A guarantor is a person who guarantees tenants' rent payments and the cost of any damage tenants may cause.
You may be required to have a guarantor if your Credit and Reference check is not fully satisfactory. It may be because you have been in your current employment for less than six months, you may have some credit history matters against you, your salary may be slightly short of the minimum required, or you may be simply an student who is being financially supported by your family. The case is that to safeguard the multiple liabilities that may rise during a tenancy, we are obliged, in this cases, to ask for a guarantor.
This guarantor will have to meet the same criteria that applies to the tenant. Nevertheless the annual salary of this guarantor must be above 36 times the monthly rent to be covered by the tenant (or the share of the tenant if a joint tenancy). This amount is higher than the 30 times the monthly rent required for the tenant, since any liability that may rise as a consequence of a tenant not fulfilling their obligations will aggregate to the normal cost of living that the guarantor had in the first place.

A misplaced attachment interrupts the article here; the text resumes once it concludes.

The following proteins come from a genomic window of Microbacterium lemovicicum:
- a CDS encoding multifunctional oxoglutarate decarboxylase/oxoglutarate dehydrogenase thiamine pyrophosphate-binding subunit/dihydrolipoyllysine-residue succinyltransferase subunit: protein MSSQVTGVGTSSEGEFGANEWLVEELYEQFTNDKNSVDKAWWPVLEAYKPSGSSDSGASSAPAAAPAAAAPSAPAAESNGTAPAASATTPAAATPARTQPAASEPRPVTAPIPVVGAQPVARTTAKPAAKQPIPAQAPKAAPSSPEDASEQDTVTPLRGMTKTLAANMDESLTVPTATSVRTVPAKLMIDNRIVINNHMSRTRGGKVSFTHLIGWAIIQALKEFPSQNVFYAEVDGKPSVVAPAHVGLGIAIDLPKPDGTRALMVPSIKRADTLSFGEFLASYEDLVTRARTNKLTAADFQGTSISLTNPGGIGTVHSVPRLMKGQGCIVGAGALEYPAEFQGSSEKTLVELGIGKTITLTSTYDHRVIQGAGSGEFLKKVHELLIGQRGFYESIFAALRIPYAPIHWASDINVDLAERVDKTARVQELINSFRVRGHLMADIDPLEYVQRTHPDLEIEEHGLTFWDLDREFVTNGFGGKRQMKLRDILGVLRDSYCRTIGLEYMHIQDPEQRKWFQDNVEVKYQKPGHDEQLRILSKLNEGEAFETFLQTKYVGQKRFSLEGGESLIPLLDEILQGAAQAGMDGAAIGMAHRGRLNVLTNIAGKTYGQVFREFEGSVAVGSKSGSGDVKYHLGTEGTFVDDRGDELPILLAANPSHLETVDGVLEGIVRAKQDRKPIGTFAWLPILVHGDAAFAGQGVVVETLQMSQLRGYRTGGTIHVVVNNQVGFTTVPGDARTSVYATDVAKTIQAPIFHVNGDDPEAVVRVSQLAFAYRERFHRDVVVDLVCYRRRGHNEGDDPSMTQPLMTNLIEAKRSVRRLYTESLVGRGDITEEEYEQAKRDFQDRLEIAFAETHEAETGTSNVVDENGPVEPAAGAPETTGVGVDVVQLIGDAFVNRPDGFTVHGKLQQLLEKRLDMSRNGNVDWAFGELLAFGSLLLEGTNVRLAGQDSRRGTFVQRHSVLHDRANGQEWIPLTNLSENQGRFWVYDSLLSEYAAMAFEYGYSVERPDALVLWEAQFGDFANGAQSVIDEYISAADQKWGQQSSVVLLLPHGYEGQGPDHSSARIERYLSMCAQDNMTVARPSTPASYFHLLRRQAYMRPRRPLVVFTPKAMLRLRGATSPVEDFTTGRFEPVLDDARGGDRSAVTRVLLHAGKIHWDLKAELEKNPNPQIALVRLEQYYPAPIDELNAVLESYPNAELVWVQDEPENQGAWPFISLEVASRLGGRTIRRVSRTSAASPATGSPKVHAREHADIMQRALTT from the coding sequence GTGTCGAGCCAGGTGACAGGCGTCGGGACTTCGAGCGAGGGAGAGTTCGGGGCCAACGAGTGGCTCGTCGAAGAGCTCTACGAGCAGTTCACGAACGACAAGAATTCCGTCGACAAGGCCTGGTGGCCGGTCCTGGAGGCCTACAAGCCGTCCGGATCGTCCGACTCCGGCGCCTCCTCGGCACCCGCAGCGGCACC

It is very important to note the following:
1. Guarantors must be UK resident.
2. Joint tenancies are contracted under “joint and several liability” terms. This mean that each tenant is liable to pay the full rent and full cost of any damage tenants may cause if any other tenant fail to cover his/her share. Based on this, the guarantor of a joint tenant will be equally liable to pay the full rent and cost of any damage even if the default payment or damage has not been caused by the tenant he agreed to guarantee. Guarantors need to seriously consider this implication